Bread, prepared correctly, really is the staff of life. A complete food that has kept whole civilizations going!

    Liked by 2 people

    • It’s sad, but, there are a great number of well fed Americans that don’t have a clue where the food on their table comes from. Ask them and many will tell you food is made in supermarkets!
      Happy Gardening

      Liked by 1 person

  7. Thanks P, I never knew there were so many varieties. I love making my own bread and pasta, and I started to notice, store flour smells funny. Not just stale, but like bug spray, stores have automatic bug sprayers. So I got a wheat grinder for about $20 online about a year ago and I’ve been using mostly my own flour.

    Frankly, a truly whole wheat loaf was not very good, I use about two cups of whole wheat flour to a cup and a half of unbleached. Whole wheat pasta was also a bust, I have to use a little unbleached there also. Same with tortillas.

    I buy my wheat berries online because when I asked for them at a local “health food store” the woman acted as though she’d never heard of them. I had only found hard red berries online, so I’ve been using those. I searched the varieties you name at Amazon.com and found a good variety in 25 – 50 lb sacks, for $1.50 a pound or less.

    That’s a good enough deal for me – a quarter cup of berries produces almost a half cup of flour. A loaf of bread only takes about 3 1/2 cups of flour, so the berries go a long way. I store them in jars and in zipper freeze bags on the turnaround under my kitchen counter.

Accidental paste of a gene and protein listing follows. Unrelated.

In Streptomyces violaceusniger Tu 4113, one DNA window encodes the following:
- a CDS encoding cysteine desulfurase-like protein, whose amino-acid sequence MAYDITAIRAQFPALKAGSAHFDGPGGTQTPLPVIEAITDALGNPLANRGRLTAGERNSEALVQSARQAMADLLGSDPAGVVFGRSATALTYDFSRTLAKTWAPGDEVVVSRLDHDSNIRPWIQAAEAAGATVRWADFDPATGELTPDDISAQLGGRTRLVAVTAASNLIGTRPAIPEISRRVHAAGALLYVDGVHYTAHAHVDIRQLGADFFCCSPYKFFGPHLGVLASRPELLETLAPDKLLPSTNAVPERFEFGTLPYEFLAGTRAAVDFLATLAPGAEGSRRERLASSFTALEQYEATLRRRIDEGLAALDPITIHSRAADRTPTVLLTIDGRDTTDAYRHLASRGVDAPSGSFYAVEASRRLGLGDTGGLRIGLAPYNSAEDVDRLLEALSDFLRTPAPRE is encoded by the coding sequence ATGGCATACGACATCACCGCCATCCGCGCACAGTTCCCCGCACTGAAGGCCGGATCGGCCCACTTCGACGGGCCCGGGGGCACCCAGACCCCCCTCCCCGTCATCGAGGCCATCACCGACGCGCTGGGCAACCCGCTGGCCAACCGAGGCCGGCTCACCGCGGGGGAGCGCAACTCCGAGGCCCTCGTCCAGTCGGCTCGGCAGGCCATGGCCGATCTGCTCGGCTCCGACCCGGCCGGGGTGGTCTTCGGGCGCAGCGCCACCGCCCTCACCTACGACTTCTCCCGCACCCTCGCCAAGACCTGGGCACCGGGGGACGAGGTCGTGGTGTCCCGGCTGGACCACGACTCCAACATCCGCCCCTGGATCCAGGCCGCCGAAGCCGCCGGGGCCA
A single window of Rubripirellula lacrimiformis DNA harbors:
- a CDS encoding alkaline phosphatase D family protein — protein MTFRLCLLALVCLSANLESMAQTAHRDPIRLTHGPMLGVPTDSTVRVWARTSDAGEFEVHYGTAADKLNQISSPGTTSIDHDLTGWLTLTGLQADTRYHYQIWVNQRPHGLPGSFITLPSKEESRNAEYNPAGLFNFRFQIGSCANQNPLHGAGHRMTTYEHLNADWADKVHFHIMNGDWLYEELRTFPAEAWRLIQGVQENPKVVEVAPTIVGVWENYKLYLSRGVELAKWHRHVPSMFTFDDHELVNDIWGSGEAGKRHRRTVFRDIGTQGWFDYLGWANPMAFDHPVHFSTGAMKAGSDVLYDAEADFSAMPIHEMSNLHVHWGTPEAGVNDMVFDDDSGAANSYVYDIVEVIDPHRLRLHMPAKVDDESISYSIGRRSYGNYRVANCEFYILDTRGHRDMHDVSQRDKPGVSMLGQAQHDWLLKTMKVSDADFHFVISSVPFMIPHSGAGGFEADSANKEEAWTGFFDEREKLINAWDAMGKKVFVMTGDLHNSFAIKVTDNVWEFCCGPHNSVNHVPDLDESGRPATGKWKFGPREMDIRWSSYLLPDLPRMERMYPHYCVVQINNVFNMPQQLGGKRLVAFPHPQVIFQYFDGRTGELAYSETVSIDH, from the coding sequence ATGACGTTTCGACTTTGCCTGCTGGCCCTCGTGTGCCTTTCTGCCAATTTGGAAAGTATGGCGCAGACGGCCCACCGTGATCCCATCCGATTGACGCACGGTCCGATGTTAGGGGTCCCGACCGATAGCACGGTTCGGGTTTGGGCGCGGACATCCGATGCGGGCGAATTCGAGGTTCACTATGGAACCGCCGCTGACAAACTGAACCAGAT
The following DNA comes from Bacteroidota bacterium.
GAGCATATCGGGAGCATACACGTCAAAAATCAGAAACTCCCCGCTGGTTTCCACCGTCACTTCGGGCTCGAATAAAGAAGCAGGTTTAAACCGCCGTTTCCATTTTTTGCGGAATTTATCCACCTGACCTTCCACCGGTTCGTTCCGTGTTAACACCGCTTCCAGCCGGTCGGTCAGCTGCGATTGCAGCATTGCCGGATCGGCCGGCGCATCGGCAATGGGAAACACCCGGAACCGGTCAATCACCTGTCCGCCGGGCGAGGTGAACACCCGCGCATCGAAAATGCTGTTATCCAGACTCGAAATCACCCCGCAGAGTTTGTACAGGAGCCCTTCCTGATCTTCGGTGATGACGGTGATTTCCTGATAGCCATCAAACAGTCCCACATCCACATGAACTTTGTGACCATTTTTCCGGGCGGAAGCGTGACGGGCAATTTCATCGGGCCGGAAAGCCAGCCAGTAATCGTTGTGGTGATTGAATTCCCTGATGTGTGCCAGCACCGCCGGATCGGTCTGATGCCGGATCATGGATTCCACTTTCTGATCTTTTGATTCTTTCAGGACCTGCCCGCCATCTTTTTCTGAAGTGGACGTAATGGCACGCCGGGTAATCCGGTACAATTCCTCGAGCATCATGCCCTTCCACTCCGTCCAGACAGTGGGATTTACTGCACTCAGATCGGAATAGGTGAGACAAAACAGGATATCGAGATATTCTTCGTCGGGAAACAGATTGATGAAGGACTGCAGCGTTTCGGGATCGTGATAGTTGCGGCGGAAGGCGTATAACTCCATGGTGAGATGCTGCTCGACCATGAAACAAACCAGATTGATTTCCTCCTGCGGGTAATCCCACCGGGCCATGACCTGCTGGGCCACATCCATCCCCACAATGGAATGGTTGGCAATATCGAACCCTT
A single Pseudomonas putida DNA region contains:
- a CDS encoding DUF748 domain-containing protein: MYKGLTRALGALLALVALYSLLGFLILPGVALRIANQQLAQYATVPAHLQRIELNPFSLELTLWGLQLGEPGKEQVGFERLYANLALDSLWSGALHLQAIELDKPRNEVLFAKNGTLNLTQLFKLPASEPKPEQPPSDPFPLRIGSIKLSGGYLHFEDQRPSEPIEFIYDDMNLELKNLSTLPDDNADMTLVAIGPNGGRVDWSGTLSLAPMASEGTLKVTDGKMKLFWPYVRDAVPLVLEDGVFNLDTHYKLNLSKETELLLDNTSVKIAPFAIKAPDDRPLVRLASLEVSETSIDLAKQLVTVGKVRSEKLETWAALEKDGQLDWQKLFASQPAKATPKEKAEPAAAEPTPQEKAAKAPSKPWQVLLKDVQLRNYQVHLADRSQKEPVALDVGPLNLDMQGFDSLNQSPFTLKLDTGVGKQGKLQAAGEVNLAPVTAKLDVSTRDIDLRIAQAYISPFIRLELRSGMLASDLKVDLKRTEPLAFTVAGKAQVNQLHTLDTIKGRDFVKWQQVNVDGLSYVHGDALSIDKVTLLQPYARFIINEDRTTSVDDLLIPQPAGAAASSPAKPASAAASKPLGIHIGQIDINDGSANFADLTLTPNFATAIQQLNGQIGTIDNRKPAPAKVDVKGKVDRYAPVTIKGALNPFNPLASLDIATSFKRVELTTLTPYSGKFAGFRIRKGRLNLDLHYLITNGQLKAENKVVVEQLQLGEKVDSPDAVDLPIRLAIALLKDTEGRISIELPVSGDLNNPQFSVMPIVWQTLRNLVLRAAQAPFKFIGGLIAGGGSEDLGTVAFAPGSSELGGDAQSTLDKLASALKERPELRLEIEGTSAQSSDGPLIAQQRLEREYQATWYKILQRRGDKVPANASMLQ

right now I’m having a hard time with my older son who thinks gluten causes all of life’s problems. Avoiding gluten on his budget has made him eat less, and that really ticks me off – I’m tired of the food fads, but I find criticizing your adult kids only makes them tell you less! He’ll figure it out.

    Liked by 2 people

    • Hints you may or may not know.
      When using ‘whole’ wheat flour (1) you will need a bit more milk or water than the recipe calls for and (2) the dough needs to rest longer to allow the ‘whole’ wheat flour to adsorb all of the milk/water.
      No one wants to hear this but, the truth is many loaf breads and flat breads simply don’t come out right without using lard and or real butter over shorting or oils.

      Gluten intolerance in most cases exists only in their head. Only about 1% of the US population has Celiac disease. If he has not been medically test and diagnosed with Celiac disease his perceived problems most likely are arising from something else in his living style.
      Happy Gardening

      Liked by 2 people

      • My daughter suffers from bonafide allergy to wheat, not gluten intolerance. Because of the many people who have it all in their heads, she gets flack for it but it has also made a lot of products available for her that previously did not exist. However just gluten free is not enough for her. It has to be entirely wheat free. Even with the glucose intolerance fad it’s still not easy to avoid wheat in our society.

        Liked by 1 person

    • You should consider contacting a local wheat farmer and buy direct from the farm. At $1.50 a pound you are being ripped off. As of this morning, hard red winter wheat was selling for. $4.80 a bushel. A bushel of wheat weights between 60 and 66 pounds.
      Who ever you are buying from is selling a $4.80 bushel of wheat to you for $90.00 dollars as bushel.
      Happy Gardening

      Liked by 1 person